Cadence Press Rolls Out Bike Books To Help You Find Your Rhythm
By Joe Kurmaskie
Who would launch a bike book publishing company during a recession when many publishers are closing up shop? It sounds like pedaling uphill in a headwind with storm clouds building on the horizon. But if you’ve towed your sons across continents, outpaced angry elephants in Botswana, been treed by geese in New Hampshire, and reclaimed your possessions in a mountain bike race in the Australian Outback, taking on the challenge of launching a publishing company during “interesting times” is in character. Par for the course, really, my course anyway, that looks like Dr. Seuss designed it, mind you.
But you’d better have motivations beyond profits and felling trees because it’s not going to be a cakewalk (What is a cakewalk anyway? Is it that carnival game where you spend ten dollars to win a buck worth of cupcakes?). You’d better be doing this for damn good reasons.
I think I am. That, or my last bike crash did more damage than I’m aware of.
Cadence Press was created to do nothing less than get everyone on bikes and reshape our communities in the process. (Cue the megalomaniac music, and someone page Donald Trump to see if he rides a bike yet).
The plan is to create books and media applications that inform, inspire, entertain and keep you rolling. Cycling can help save us from ourselves from an informational overloaded society, improve our health, build community, and make us feel ten years old again. I believe this to a degree that embarrasses me at times, but what else can I do? If the books I publish capture some of that in a lively way, then win, place or show, I’ll be contributing to the cause and fighting the good fight.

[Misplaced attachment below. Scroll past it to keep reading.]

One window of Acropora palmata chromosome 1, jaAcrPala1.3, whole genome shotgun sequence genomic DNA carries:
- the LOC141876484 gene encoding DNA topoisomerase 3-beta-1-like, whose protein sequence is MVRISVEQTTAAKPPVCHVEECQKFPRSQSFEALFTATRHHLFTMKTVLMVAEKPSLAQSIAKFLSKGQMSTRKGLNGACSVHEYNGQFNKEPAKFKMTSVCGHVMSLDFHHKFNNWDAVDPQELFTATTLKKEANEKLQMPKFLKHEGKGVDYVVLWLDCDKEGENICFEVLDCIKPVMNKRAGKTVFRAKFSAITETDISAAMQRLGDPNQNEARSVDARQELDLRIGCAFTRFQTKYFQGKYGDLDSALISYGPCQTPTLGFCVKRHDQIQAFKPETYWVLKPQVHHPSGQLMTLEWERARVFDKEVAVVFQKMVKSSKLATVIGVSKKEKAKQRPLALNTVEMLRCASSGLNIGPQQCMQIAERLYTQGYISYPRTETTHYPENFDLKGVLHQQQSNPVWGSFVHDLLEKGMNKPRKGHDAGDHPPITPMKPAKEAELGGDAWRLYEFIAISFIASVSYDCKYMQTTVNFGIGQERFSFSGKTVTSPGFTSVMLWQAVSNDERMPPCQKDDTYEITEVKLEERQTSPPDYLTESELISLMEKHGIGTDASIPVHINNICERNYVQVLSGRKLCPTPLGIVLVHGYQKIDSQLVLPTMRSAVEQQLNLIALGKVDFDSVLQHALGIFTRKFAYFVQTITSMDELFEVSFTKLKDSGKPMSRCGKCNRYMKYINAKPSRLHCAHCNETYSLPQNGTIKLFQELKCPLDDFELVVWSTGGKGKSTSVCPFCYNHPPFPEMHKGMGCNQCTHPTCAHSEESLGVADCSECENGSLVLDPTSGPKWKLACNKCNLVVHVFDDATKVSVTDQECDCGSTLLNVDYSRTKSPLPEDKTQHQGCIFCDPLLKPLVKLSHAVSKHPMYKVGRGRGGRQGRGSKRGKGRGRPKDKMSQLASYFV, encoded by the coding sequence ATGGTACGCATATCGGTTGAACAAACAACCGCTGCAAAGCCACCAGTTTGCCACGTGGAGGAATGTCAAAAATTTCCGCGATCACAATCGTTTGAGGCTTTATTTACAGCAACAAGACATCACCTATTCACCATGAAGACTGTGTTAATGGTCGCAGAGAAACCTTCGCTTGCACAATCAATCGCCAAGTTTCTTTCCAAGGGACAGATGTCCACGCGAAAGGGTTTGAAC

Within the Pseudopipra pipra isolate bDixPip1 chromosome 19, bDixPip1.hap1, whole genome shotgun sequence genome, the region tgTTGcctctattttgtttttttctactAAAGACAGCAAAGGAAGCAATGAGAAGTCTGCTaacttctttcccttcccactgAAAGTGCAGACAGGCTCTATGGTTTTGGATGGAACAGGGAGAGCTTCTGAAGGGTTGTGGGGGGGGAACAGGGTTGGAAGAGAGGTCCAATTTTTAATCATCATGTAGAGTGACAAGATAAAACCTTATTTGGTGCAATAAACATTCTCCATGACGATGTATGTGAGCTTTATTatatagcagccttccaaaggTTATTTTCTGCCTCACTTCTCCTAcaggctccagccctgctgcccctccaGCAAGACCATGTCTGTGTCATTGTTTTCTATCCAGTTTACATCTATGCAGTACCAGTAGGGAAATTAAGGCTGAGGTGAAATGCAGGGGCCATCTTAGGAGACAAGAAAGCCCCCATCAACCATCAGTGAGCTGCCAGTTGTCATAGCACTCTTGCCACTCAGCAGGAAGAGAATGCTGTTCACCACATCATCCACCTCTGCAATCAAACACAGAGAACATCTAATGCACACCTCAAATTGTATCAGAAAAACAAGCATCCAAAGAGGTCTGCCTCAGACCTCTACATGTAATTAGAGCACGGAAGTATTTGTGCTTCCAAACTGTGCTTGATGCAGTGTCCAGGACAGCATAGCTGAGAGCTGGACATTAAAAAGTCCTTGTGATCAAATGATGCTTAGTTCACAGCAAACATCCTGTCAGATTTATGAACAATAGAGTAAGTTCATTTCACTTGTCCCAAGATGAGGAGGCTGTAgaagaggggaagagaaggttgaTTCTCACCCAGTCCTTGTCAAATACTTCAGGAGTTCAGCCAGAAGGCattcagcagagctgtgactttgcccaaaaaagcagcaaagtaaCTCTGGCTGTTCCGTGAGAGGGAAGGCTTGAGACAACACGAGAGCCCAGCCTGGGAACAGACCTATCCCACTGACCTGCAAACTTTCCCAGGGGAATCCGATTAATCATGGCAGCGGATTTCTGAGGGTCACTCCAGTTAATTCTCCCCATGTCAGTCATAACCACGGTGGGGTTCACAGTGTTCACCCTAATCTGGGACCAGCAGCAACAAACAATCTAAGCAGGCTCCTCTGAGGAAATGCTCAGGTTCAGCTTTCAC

To that end, our first title is Joyride: Pedaling Toward a Healthier Planet by Mia Birk. Here’s the low down:
Two thirds of America’s energy needs are tied up in transportation. How we get around shapes our communities, our health and our future.
Americans dream big, but those dreams have gotten out of hand, expanding waistlines, sprawling communities, vehicles so large and thirsty that wars are fought to keep them running, oil disasters and an energy plan that heats everything up to maintain a way of life are just a few examples. Beyond the blame, America needs real solutions; lean, clean, game changing answers that put people on the road to health and energy independence.
America needs to go for a bike ride. With Joyride: Pedaling Toward a Healthier Planet, the author/transportation expert helps them get out the door.
The book follows Birk’s 20-year crusade to integrate bicycling into daily life. With just a table scrap of funding, she led a revolution that grew Portland, Ore., into the number one cycling city in America. Birk then hit the road, helping create bike communities across the nation — even her hometown of Dallas, Texas — become more healthy, safe and livable. While many books extol the pain of the earth’s problems, Joyride offers hope and concrete steps for changing our world for the better.